“Lives in the Balance: The United States, The Dominican Republic and the Rescue of Jews during WWII”

September 17, 2014 0

Allen Wells is the Roger Howell, Jr. Professor of History at Bowdoin College (Brunswick, Maine). He has published books and articles on modern Mexican history, the history of commodities, and U.S.-Latin American relations. His most recent publications include: with Steven Topik, Global Markets Transformed, 1870-1945 (Cambridge, MA: Harvard University Press, 2014); and Tropical Zion: General Trujillo, FDR and the Jews of Sosúa (Durham: Duke University Press, 2009), which has just been translated and published in Spanish in the Dominican Republic.

“Lives in the Balance: The United States, the Dominican Republic
and the Rescue of European Jews during World War II”

Allen Wells
Bowdoin College

At a time when few nations were willing to accept Jewish refugees fleeing fascism, the racist dictator of the Dominican Republic General Rafael Trujillo opened his country’s doors. 750 Jews fled Hitler and founded the agricultural settlement of Sosúa during World War II. So many more lives could have been saved, because the dictator, who wanted Jews to intermarry with Dominicans to “whiten the race,” initially proposed to take in 100,000 refugees. But even as the first settlers arrived in May 1940, the Dominican and U.S. governments were backing away from their initial endorsement of the Sosúa initiative. A succession of German victories throughout Western Europe during the spring of 1940 fed State Department fears of Nazi infiltration into the Americas. FDR’s refusal to take any Jewish refugees from German-occupied territory and his administration’s insistence on vetting each refugee who came to the island placed the settlement in jeopardy from the outset and ensured that the offer of 100,000 refugees would never be realized.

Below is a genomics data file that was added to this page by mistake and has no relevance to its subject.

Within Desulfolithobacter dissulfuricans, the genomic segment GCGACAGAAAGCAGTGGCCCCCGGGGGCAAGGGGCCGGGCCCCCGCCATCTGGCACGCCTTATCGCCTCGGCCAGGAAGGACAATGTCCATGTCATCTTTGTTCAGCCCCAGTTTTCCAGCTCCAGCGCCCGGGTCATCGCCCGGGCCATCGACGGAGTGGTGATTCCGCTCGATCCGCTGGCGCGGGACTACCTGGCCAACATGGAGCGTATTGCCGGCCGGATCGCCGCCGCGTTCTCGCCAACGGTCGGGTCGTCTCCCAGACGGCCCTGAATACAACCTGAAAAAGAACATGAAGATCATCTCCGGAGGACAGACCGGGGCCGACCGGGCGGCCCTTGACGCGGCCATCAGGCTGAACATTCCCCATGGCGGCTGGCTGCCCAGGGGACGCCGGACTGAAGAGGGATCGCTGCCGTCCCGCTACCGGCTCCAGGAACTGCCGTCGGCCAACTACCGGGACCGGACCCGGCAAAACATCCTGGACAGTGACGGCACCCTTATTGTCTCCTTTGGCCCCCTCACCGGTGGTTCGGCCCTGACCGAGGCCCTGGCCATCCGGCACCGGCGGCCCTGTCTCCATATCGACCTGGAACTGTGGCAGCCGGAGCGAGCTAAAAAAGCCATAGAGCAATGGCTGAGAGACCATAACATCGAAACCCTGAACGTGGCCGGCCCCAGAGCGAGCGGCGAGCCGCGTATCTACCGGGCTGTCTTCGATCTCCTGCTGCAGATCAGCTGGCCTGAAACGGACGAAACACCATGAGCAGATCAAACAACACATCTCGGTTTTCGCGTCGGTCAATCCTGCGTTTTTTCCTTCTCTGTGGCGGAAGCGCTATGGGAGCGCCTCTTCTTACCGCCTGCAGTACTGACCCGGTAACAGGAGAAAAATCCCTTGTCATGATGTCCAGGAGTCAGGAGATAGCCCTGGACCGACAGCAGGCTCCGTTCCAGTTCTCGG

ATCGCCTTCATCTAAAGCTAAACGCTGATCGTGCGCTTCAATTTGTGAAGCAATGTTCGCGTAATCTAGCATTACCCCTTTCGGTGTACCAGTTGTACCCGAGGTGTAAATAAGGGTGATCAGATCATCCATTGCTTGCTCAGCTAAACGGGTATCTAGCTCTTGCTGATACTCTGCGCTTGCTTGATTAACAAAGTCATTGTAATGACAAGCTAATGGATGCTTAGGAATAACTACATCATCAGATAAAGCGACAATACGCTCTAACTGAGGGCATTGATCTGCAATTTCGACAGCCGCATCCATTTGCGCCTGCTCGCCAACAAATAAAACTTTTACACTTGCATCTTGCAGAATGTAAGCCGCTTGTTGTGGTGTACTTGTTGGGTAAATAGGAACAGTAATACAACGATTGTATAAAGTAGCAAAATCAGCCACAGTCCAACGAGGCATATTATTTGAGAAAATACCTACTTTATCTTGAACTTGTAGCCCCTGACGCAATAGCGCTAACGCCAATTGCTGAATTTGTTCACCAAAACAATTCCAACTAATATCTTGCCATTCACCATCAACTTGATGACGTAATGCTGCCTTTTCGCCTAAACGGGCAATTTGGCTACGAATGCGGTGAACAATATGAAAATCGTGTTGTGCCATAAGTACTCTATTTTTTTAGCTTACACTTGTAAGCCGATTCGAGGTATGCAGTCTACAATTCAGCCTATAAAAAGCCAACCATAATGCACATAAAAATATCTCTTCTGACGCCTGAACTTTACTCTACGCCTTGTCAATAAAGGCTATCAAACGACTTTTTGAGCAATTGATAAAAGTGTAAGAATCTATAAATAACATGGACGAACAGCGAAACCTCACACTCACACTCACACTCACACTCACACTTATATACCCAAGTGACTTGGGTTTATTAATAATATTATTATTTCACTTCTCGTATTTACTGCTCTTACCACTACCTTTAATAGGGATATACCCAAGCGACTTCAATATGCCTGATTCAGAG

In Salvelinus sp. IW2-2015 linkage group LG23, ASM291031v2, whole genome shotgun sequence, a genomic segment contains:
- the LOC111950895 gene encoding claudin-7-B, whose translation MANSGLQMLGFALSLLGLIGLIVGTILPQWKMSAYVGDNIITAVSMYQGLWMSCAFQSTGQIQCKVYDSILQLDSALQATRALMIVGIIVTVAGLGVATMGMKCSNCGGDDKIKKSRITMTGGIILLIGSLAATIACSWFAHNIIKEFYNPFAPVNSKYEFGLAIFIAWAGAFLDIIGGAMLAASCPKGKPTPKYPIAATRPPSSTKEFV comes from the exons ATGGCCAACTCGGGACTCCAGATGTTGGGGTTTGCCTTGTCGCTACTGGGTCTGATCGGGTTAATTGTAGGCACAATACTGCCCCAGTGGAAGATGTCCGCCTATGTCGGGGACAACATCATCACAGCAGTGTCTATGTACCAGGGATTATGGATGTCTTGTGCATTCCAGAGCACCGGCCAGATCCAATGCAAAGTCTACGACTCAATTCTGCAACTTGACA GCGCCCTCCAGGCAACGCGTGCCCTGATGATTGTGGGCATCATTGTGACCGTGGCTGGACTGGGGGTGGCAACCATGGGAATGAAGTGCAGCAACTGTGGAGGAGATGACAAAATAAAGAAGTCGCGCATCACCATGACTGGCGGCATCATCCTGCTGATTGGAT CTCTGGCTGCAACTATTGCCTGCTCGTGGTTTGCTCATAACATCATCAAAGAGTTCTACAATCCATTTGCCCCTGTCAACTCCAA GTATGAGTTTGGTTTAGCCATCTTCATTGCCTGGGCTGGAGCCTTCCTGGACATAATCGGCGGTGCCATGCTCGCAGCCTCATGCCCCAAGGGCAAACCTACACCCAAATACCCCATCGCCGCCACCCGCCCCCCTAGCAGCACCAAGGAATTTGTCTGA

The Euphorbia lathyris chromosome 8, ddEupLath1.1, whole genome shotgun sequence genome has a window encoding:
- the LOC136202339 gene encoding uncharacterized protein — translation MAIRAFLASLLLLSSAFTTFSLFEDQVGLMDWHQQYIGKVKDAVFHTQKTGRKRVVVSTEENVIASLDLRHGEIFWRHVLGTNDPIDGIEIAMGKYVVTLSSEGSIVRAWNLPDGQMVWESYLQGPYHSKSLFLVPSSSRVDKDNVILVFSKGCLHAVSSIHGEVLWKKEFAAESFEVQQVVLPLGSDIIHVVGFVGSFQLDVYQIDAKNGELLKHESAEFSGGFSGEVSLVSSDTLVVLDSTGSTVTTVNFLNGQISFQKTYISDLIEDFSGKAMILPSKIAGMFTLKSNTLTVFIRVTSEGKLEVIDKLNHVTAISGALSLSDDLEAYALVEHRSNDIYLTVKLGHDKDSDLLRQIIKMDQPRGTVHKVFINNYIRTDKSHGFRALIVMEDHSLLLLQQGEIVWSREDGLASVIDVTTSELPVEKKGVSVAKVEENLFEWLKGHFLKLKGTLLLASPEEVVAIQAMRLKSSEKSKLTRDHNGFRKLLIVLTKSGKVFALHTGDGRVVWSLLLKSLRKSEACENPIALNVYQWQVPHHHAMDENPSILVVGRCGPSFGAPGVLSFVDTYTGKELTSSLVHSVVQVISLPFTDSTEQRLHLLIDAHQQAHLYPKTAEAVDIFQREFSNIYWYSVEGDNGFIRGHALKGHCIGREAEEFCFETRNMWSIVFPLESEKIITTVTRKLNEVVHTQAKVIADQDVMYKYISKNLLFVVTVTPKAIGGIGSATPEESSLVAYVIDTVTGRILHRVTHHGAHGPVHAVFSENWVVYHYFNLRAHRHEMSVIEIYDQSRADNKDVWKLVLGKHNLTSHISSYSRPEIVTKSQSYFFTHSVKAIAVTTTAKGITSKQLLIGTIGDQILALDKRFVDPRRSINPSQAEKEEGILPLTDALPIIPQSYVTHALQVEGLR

Event Location: Congregation Beth Israel, 49 East Grand Avenue, Old Orchard Beach, ME
Old Orchard Beach, Maine, 04064

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Wednesday, September 17, 2014, 7:00 pm - 9:00 pm

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